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  • #31
    [QUOTE=PhoenixFiresky;
    BTW, I met my first husband at that school. Everyone had been apologizing to me all day, and I was ready to murder the next person who apologized for something that was my fault. I didn't look, and accidentally crashed into his legs with my footrest. Hard. HE apologized (bad timing!) and I replied "That's fine. I'll let it go this time. But DON'T let it happen again!" He saw the humor, asked me out, and a romance was born. Not every guy is dismissive of a gal on wheels![/QUOTE]


    Nice story!! first husband aye..you sound like me! I met my "first" at college too..UM to be exact lo!
    "The trick is in what one emphasizes. We either make ourselves miserable, or we make ourselves happy. The amount of work is the same.” ~Carlos Castaneda

    Comment


    • #32
      Thanks. I think I'm just still in the "how the heck am I going to adapt" mode. I mean, it's a complete 180 degree shift for me to be sitting all the time.

      I know in time I'll adapt, but it just seems that every day brings new frustrations. Beyond the fact that it takes me well over an hour to get dressed, I'm also dealing with the fact that I live in a city (at least until I go back to school) that is very much a "walking" city. I never had to pay attention to things like high curbs and how I'm going to get from point a to point b without elevators to get on the subway, etc. On Monday, I was out and it started raining - It's impossible to hold an umbrella while wheeling, so I wound up getting soaked. It was SOOO depressing.

      Everyone close to me has been incredibly supportive, which is an unbelievable help, but I want to move beyond the frustration phase to the "I need to adapt and move on phase" - The problem is it's so hard to do.




      Originally posted by PhoenixFiresky View Post
      I remember a couple of years after I was
      diagnosed. (Birth defect that would eliminate walking) Like you, I was very physically active. I was 17, trying to start community college, my legs were super-painful and I was totally frusterated by having to haul them around with me when they were relatively useless. I actually spent a couple of months insisting I just wanted them amputated so they wouldn't hurt, I was so mad! Eventually, I found out what effects leg amputation has on the rest of the body and discovered it really wasn't such a hot idea...and I learned to live with it. And to raise a son who is not, I am pleased to say, intimidated by wheelchairs at all. I think the frusteration and anger is something we all have to go through. But the operative word is "through" because we also have to avoid getting stuck in it so we can come out the other side - where life can still be pretty darn good. If you get
      stuck, you still get all the cr*p, but you miss out on the fun parts.

      You'll get there, I think. It just takes time.

      BTW, I met my first husband at that school. Everyone had been apologizing to me all day, and I was ready to murder the next person who apologized for something that was my fault. I didn't look, and accidentally crashed into his legs with my footrest. Hard. HE apologized (bad timing!) and I replied "That's fine. I'll let it go this time. But DON'T let it happen again!" He saw the humor, asked me out, and a romance was born. Not every guy is dismissive of a gal on wheels!

      Comment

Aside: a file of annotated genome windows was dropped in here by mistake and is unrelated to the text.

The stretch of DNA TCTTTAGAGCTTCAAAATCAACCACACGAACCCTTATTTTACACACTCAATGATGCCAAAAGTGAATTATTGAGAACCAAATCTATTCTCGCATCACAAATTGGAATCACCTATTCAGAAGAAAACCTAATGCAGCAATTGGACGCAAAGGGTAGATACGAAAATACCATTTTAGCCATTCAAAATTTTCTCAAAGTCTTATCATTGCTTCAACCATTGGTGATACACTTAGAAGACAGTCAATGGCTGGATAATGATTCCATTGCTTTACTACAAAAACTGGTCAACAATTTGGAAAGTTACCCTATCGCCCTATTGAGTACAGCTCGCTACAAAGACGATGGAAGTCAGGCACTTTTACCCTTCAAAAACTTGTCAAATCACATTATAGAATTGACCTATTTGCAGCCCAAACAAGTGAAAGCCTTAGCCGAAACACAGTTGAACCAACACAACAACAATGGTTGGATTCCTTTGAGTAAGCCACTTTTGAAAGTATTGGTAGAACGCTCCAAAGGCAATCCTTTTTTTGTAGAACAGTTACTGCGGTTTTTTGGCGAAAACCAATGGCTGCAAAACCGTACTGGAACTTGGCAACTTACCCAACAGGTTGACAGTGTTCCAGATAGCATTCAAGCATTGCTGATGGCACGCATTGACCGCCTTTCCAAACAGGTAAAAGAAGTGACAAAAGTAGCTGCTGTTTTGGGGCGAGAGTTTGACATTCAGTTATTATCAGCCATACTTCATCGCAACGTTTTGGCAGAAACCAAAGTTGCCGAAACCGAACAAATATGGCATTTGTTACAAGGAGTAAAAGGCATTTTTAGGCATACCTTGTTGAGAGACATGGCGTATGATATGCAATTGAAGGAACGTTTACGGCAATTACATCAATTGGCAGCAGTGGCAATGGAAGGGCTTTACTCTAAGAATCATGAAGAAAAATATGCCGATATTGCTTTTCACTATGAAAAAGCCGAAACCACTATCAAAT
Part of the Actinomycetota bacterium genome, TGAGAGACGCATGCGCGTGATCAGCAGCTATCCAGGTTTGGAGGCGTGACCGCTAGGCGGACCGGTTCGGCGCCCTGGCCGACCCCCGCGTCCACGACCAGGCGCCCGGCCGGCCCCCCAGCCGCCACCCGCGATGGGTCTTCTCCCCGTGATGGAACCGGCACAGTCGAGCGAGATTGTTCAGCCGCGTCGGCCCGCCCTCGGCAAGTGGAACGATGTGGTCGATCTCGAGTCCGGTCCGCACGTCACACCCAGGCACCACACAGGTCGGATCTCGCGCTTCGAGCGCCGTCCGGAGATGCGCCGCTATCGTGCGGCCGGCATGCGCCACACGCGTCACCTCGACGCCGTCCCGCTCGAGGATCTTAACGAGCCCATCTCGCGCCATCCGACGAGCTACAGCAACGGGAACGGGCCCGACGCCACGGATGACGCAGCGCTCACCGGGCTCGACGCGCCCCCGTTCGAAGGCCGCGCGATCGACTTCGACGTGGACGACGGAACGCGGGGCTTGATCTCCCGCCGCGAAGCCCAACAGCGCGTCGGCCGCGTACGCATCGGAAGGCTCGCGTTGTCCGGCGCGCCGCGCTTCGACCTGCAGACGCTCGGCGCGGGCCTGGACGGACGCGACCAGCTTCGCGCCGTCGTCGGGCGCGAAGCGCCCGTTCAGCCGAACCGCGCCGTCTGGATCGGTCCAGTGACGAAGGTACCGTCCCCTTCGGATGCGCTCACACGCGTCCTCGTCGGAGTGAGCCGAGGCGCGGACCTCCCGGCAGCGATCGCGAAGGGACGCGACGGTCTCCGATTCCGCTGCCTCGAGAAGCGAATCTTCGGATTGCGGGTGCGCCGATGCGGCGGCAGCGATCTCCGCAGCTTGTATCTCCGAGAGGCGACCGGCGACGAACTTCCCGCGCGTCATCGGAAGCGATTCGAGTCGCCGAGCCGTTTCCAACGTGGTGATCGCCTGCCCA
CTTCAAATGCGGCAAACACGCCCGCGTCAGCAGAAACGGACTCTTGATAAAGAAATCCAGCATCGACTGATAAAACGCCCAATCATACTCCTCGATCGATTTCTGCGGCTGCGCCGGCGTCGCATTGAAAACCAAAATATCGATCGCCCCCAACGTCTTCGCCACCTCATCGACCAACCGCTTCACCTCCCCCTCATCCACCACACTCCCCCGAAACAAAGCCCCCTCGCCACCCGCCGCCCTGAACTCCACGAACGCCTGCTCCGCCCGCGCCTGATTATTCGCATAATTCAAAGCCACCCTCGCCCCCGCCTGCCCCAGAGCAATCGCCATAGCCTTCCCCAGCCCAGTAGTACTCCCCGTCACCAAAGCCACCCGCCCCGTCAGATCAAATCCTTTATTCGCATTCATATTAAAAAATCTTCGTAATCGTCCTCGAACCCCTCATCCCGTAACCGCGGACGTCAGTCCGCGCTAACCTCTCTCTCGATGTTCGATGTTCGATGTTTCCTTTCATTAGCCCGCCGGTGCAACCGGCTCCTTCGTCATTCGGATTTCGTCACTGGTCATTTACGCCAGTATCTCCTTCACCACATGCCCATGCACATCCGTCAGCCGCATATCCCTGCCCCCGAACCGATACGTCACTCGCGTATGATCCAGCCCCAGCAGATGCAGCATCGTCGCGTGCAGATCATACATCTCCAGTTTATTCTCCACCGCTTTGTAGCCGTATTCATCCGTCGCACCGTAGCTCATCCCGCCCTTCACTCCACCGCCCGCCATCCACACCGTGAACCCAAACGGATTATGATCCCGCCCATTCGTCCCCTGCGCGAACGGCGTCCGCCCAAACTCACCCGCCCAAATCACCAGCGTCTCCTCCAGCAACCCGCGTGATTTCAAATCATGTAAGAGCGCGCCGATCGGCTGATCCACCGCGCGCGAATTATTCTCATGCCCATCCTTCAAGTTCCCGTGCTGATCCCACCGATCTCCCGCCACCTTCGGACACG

• #33
        Hi and welcome....so much good info here, not to mention it is nice to hang with people that get what you are going through.

        Comment


        • #34
          Always have one of those ponchos handy.
          CWO
          The SCI-Nurses are advanced practice nurses specializing in SCI/D care. They are available to answer questions, provide education, and make suggestions which you should always discuss with your physician/primary health care provider before implementing. Medical diagnosis is not provided, nor do the SCI-Nurses provide nursing or medical care through their responses on the CareCure forums.

          Comment


          • #35
            I know what you mean. My husband commented once that he doesn't see me as being "disabled" - just as being "inconvenienced". I told him I thought that "inconvenienced" was a pretty d**n good definition of being disabled in my book!

            I can't help much with the frusteration, unfortunately. But there are a couple of wheelchair umbrella holders out there to keep you dry, at least. Here's one I think is cool - unfortunately, it's a bit pricey:

            http://www.newdisability.com/wheelchairumbrella.htm

            I'm right there with you about the rain. I hate it. It always makes me think the gods are spitting on me - or worse. :-p

            Comment


            • #36
              I am MS, but I wanted to welcome you. Don't know if I can be helpful but there are so many members who will be a great resource for you. My daughter's name is Jillian too, so of course I think your name is beautiful I wish you all the best.
              Best Regards,
              Minnie

              Comment


              • #37
                Hey Jillian,

                Welcome to the site. I'm sorry about your accident. I actually just joined a few days ago as well. I'm a T11 Incomplete para from SoCal. The injury happened four months ago when my friend fell asleep at the wheel. I'm 20 so I'm sure there will be some things that we can talk about that will crisscross.

                I see that you're returning to school and I'd like you to know that I will be making that transition as well next month at UC Irvine. A friend of mine who was injured in her 2nd year of college at UCLA also had to make this adjustment and from what I've heard... it's not easy. As intimidating as it may be though, I'm sure you know that it'll pay off in the end so keep your spirits up!